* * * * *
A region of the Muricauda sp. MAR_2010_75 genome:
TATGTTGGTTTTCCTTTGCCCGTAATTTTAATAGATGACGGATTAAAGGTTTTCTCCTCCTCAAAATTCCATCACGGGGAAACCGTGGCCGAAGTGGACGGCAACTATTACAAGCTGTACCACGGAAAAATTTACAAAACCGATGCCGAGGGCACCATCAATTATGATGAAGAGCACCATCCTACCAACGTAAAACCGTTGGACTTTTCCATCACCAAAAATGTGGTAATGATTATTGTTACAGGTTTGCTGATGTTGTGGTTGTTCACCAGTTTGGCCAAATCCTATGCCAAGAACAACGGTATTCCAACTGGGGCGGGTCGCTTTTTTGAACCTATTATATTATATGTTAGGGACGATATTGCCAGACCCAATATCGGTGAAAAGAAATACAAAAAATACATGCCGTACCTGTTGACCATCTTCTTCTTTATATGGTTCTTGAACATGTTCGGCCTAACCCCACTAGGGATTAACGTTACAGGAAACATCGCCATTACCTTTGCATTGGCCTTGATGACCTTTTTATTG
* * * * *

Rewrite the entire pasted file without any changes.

A region of the Muricauda sp. MAR_2010_75 genome:
TATGTTGGTTTTCCTTTGCCCGTAATTTTAATAGATGACGGATTAAAGGTTTTCTCCTCCTCAAAATTCCATCACGGGGAAACCGTGGCCGAAGTGGACGGCAACTATTACAAGCTGTACCACGGAAAAATTTACAAAACCGATGCCGAGGGCACCATCAATTATGATGAAGAGCACCATCCTACCAACGTAAAACCGTTGGACTTTTCCATCACCAAAAATGTGGTAATGATTATTGTTACAGGTTTGCTGATGTTGTGGTTGTTCACCAGTTTGGCCAAATCCTATGCCAAGAACAACGGTATTCCAACTGGGGCGGGTCGCTTTTTTGAACCTATTATATTATATGTTAGGGACGATATTGCCAGACCCAATATCGGTGAAAAGAAATACAAAAAATACATGCCGTACCTGTTGACCATCTTCTTCTTTATATGGTTCTTGAACATGTTCGGCCTAACCCCACTAGGGATTAACGTTACAGGAAACATCGCCATTACCTTTGCATTGGCCTTGATGACCTTTTTATTG